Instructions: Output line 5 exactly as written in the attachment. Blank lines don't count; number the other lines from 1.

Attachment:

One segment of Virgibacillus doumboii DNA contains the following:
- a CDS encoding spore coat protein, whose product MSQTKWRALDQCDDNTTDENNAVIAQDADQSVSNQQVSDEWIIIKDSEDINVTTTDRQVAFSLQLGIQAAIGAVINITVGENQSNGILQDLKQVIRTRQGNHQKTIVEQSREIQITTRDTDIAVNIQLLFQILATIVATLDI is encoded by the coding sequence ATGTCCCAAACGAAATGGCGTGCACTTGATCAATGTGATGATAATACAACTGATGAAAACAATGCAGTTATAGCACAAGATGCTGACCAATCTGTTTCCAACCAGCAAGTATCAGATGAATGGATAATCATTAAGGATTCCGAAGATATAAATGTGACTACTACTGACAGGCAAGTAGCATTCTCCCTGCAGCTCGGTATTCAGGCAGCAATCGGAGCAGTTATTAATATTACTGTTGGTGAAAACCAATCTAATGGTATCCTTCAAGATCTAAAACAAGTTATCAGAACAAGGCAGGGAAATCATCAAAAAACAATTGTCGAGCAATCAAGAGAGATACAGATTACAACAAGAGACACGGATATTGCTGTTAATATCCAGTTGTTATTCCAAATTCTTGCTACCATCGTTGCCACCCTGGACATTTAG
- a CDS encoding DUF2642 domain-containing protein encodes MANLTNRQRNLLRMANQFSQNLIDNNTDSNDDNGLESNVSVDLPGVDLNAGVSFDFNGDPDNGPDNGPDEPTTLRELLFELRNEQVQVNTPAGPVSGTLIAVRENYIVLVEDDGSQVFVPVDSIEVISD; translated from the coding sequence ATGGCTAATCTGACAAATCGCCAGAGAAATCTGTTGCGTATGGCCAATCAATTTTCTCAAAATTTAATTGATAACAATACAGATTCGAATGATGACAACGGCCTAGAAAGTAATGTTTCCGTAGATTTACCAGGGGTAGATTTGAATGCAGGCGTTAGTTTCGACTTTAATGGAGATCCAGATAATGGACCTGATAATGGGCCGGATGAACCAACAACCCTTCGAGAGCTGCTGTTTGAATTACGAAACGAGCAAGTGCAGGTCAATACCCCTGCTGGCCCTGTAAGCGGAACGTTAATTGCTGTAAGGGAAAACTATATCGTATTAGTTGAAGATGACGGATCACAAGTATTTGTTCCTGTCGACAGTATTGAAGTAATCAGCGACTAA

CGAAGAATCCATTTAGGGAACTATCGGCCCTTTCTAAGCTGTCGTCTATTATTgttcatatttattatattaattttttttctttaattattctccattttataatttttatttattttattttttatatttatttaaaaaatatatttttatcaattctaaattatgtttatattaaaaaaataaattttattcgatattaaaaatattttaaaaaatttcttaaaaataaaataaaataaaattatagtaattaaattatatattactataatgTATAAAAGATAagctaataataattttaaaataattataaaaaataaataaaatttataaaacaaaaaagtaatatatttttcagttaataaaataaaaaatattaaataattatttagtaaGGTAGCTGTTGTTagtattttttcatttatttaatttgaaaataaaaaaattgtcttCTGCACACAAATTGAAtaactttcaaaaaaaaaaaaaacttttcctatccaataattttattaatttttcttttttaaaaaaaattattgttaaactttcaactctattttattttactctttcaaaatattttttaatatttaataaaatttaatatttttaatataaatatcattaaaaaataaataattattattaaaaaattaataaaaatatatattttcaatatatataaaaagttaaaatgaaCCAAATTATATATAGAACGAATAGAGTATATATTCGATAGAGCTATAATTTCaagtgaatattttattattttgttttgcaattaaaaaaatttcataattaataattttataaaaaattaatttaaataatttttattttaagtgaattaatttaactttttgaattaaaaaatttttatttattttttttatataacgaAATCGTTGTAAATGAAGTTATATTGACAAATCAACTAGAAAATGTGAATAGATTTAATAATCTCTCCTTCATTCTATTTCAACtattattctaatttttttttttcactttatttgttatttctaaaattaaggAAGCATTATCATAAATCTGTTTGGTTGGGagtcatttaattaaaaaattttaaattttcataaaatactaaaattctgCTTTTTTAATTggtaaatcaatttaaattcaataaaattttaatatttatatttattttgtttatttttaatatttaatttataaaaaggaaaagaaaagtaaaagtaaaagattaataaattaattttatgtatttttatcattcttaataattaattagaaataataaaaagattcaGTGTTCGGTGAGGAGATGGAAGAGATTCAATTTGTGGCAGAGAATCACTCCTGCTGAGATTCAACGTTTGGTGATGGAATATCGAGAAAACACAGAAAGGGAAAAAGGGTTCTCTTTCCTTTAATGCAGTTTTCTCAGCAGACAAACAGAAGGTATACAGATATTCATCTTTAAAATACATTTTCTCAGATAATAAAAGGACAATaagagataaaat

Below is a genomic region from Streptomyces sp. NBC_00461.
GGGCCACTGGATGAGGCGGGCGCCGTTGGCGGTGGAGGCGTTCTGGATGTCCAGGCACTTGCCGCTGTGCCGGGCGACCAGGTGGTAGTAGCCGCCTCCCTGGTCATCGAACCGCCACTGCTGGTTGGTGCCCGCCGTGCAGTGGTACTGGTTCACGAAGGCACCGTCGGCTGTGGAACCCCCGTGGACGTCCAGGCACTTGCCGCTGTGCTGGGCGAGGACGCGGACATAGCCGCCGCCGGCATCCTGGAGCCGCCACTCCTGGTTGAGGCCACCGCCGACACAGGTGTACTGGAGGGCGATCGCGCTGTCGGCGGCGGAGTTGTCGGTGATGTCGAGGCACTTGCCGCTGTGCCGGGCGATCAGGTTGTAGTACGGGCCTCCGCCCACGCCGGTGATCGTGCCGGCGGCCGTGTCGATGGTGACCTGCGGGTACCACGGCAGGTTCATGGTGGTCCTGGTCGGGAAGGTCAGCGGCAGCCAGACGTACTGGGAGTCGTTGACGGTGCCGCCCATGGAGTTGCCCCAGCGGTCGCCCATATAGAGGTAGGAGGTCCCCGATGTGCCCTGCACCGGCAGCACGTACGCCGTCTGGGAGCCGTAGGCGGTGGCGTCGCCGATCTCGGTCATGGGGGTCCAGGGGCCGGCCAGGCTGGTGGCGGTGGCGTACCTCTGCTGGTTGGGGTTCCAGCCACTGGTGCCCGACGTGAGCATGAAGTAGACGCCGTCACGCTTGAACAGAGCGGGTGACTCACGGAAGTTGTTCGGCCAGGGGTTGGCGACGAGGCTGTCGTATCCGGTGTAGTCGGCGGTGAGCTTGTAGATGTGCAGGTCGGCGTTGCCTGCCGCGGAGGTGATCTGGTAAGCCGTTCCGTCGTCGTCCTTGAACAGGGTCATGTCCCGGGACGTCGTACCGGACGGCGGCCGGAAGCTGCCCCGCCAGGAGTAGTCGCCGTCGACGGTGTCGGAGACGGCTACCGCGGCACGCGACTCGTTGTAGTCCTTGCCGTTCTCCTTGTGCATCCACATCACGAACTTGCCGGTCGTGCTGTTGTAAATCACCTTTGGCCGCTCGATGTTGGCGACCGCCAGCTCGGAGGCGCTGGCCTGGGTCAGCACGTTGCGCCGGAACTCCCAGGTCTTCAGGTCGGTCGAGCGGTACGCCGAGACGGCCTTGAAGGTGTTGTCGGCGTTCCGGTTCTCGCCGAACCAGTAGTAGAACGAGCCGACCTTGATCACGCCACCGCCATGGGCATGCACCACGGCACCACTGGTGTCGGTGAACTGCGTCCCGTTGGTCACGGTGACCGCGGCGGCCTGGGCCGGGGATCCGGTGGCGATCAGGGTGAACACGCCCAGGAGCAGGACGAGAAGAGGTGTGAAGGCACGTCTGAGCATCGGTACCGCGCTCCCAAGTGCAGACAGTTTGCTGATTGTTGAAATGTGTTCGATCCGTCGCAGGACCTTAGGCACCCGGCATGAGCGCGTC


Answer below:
Below is a genomic region from Streptomyces sp. NBC_00461.